All versions of Centrify DirectControl
Kerberos Authentication Issues for Long Jobs
After adjusting the kdc_timeout setting in /etc/krb5.conf (note: this setting does not exist by default) and reordering the KDCs in the krb5.conf file
(note: Centrify manages the /etc/krb5.conf by default and does not require it for its own operation), it was discovered that any Hadoop jobs taking longer than 20 minutes were failing with error strings like the following:
GSS initiate failed [Cause by GSSException: No valid credentials provided
(Mechanism level: Fail to create credential. (63) - No service creds)]
Centrify was brought in to assist with troubleshooting this problem. It was discovered that Centrify created a new Kerberos credentials cache for each session
(Note: this is by default and by design) that the user had open which led down the path of testing this issue when only a single session was ever established.
A loop that called hdfs dfs -ls / every 5 seconds was used as the test job. It was found that even with only a single session active the issue would occur again at the 20
minute mark. After the 20 minute mark, we tried accessing another Kerberized service using ldapsearch. This service worked, and worked again after waiting
another 20 minutes. This ruled out a Centrify issue
A tcpdump during the healthy period and during the trouble period were obtained.
Additionally, Kerberos debug was enabled using the HADOOP_OPTS environment variable.
The tcpdump revealed that a service principal named krbtgt/YOURCOMPANY.COM was being requested that did not exist. The Kerberos debug showed that,
at the 20 minute mark, Kerberos was trying to revalidate the TGT with the KDC and the connection to each KDC was failing, even though the
KDCs (domain controllers) were active and responding to new kinit commands.
It was observed the issue was only occurring with Hadoop Kerberos calls, which are done through Java, and was not with other Kerberos calls (which are done
directly using the MIT-Kerberos client), it was suspected that the kdc_timeout setting may be set incorrectly.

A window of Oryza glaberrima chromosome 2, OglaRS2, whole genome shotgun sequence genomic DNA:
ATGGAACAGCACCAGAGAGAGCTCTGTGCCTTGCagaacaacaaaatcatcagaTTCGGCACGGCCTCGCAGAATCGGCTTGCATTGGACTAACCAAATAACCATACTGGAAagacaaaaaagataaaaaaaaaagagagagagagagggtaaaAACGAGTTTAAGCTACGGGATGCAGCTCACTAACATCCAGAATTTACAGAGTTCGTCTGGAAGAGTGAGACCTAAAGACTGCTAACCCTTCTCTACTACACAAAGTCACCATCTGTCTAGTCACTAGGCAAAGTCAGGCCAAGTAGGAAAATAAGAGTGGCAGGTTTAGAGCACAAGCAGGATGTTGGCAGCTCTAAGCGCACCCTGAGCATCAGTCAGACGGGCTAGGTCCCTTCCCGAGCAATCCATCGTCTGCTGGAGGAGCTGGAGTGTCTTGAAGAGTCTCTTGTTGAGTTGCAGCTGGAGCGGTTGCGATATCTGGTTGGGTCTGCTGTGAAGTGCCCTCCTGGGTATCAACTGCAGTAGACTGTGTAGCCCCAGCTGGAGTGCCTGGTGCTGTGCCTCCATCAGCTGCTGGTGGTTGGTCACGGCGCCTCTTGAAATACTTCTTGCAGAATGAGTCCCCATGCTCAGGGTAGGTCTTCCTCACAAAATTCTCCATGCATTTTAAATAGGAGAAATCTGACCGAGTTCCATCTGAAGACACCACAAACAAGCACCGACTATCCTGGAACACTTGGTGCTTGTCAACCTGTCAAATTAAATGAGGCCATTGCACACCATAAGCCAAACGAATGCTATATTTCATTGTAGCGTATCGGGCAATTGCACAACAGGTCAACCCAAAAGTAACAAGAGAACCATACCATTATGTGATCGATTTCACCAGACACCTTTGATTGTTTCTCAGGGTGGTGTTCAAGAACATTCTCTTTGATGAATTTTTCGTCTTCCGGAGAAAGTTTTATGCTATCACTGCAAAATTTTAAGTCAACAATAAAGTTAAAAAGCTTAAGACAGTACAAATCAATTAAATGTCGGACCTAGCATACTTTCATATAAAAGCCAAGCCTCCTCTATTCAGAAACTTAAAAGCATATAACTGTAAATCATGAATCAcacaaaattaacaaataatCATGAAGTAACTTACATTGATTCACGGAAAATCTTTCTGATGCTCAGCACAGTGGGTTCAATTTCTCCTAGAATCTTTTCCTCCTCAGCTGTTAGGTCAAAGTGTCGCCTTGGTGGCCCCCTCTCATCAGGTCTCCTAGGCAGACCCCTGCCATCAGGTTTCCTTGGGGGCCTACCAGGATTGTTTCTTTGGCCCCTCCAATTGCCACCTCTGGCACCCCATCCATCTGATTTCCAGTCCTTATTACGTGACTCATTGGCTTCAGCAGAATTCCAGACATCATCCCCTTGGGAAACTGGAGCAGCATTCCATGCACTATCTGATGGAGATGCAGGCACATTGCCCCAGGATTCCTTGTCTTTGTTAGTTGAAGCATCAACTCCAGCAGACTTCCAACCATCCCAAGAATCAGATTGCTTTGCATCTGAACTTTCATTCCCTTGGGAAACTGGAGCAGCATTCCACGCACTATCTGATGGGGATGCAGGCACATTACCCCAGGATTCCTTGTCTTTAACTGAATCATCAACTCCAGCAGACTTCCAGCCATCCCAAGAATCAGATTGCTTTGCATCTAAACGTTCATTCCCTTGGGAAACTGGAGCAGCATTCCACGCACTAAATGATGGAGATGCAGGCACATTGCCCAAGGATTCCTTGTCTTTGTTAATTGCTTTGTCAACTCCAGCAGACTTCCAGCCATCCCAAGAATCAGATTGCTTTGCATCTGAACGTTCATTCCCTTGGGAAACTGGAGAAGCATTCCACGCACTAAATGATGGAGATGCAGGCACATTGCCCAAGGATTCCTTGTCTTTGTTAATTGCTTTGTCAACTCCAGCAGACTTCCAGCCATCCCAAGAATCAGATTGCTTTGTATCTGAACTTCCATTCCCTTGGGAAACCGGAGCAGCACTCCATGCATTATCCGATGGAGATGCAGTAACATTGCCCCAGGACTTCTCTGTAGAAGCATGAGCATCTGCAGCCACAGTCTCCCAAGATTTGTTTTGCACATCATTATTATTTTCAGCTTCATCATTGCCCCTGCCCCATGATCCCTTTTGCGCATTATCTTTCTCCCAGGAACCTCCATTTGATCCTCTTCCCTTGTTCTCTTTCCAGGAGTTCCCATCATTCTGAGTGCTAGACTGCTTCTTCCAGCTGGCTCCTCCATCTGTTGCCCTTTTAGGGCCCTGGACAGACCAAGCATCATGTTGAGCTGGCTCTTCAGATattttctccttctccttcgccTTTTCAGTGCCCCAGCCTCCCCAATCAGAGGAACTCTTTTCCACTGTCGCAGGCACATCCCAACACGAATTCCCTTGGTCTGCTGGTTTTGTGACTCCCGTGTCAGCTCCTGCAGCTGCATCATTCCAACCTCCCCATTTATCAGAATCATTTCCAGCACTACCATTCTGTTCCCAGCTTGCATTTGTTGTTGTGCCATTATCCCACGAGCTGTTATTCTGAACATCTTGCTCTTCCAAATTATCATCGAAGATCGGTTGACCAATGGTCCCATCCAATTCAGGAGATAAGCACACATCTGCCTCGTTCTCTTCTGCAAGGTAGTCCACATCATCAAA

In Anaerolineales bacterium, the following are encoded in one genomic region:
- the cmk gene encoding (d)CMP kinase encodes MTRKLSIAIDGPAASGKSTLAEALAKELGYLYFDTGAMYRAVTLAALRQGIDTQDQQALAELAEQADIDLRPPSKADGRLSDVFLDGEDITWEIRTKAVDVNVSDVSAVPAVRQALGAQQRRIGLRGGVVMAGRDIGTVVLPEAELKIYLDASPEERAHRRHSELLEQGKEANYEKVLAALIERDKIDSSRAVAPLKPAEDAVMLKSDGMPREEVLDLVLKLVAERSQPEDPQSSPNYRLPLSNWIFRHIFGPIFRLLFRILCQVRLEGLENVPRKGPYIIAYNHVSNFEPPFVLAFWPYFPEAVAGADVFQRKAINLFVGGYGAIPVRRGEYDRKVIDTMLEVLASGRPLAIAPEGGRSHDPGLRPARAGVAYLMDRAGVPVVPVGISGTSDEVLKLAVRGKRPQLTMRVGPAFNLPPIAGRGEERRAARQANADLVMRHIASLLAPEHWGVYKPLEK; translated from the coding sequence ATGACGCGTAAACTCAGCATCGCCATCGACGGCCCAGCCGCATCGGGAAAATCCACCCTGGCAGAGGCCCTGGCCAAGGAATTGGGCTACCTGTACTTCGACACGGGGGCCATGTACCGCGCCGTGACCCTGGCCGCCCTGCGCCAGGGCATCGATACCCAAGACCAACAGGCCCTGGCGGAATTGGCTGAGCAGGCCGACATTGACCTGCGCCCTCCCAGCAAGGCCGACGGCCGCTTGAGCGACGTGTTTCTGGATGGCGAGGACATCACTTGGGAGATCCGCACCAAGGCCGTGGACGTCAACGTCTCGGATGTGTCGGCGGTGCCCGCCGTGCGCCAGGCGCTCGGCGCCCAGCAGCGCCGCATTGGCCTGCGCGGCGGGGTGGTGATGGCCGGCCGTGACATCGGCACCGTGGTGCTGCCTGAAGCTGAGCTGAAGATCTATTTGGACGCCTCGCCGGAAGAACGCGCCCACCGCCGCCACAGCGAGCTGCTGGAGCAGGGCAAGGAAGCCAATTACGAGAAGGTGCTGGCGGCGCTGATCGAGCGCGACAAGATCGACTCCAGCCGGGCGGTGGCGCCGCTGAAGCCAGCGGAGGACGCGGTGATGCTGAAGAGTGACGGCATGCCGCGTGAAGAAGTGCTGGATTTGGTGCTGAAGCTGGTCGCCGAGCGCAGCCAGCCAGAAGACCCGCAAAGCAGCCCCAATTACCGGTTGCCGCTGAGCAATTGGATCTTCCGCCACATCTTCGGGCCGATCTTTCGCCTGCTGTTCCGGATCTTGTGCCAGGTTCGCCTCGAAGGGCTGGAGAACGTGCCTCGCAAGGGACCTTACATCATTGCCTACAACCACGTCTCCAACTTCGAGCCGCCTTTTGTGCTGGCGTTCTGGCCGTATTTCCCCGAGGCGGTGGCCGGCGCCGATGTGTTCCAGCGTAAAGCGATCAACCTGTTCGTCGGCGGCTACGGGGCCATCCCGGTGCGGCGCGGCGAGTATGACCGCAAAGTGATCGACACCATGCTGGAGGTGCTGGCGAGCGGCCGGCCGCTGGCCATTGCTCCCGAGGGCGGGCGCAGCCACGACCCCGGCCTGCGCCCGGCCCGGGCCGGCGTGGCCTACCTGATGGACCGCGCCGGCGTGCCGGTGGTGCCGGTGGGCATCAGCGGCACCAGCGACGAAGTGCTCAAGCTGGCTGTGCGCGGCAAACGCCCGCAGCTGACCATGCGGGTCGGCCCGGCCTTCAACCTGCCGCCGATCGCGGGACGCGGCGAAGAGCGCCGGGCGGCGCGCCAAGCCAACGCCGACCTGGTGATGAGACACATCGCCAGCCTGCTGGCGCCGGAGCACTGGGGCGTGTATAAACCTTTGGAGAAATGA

This is an undocumented setting, so inspection of the Java source code was necessary to determine that the kdc_timeout
should be specified in milliseconds, not seconds. This was causing the calls to the KDC to timeout much faster than anticipated, and would not allow any calls to succeed because the timeout was too short.
The 20 minute interval is related to the fact that AD is being used as the KDC in this environment Microsoft only addresses the case of a revoked user's
account access to new resources within the same domain and for periods longer than 20 minutes.
Kerberos V5 does not enforce revocation of accounts prior to the expiration of issued tickets. If the POLICY_KERBEROS_VALIDATE_CLIENT bit is set in the AuthenticationOptions setting on the KDC, then KILE (Windows's implementation of Kerberos) will enforce revocation on the account KDCs.
When this property is set on the account KDC for the client's domain, and the TGT is older than an implementation-specific time (20 minutes), the account KDC MUST verify that the account is still in good standing. Good standing means the account has not expired, been locked out, been disabled, or otherwise
is not allowed to log on. If the KDC receiving the session ticket request is not in the user account's domain, then the check cannot be made.
It is recommended to follow these steps to prevent further issues regarding invalid kdc_timeout configuration:
1) In /etc/centrifydc/centrifydc.conf, customer need to turn off autoedit parameter. This means customer will be managing /etc/krb5.conf on their own.
Centrify will not revoke the below changes upon restart of adclient.
2) Change the /etc/krb5.conf file to specify the kdc_timeout setting in milliseconds, rather than seconds.
After adjusting the kdc_timeout setting in the krb5.conf file to 2000 (for 2 seconds), it was observed that jobs longer than 20 minutes are executing successfully.
It was also verified that the problem re-occurs when setting the timeout back to 2 (2 milliseconds).